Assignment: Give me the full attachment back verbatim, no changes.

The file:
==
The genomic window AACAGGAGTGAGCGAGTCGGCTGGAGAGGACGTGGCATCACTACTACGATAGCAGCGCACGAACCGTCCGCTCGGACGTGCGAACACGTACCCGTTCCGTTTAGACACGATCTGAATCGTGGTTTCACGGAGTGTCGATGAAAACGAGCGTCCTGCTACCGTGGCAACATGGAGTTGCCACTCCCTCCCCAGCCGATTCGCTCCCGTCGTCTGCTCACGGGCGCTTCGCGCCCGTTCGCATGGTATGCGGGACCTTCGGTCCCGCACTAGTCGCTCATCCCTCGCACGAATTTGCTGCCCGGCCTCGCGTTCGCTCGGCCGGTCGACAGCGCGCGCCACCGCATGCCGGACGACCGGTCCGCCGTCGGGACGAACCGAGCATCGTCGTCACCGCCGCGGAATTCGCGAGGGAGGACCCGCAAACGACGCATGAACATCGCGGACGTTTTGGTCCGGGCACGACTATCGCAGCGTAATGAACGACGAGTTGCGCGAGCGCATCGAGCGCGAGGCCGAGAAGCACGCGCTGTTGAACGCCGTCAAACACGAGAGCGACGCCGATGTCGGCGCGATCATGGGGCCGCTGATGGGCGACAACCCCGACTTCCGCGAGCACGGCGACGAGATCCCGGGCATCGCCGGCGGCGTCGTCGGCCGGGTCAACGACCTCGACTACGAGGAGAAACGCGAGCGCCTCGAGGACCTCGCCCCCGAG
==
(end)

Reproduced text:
The genomic window AACAGGAGTGAGCGAGTCGGCTGGAGAGGACGTGGCATCACTACTACGATAGCAGCGCACGAACCGTCCGCTCGGACGTGCGAACACGTACCCGTTCCGTTTAGACACGATCTGAATCGTGGTTTCACGGAGTGTCGATGAAAACGAGCGTCCTGCTACCGTGGCAACATGGAGTTGCCACTCCCTCCCCAGCCGATTCGCTCCCGTCGTCTGCTCACGGGCGCTTCGCGCCCGTTCGCATGGTATGCGGGACCTTCGGTCCCGCACTAGTCGCTCATCCCTCGCACGAATTTGCTGCCCGGCCTCGCGTTCGCTCGGCCGGTCGACAGCGCGCGCCACCGCATGCCGGACGACCGGTCCGCCGTCGGGACGAACCGAGCATCGTCGTCACCGCCGCGGAATTCGCGAGGGAGGACCCGCAAACGACGCATGAACATCGCGGACGTTTTGGTCCGGGCACGACTATCGCAGCGTAATGAACGACGAGTTGCGCGAGCGCATCGAGCGCGAGGCCGAGAAGCACGCGCTGTTGAACGCCGTCAAACACGAGAGCGACGCCGATGTCGGCGCGATCATGGGGCCGCTGATGGGCGACAACCCCGACTTCCGCGAGCACGGCGACGAGATCCCGGGCATCGCCGGCGGCGTCGTCGGCCGGGTCAACGACCTCGACTACGAGGAGAAACGCGAGCGCCTCGAGGACCTCGCCCCCGAG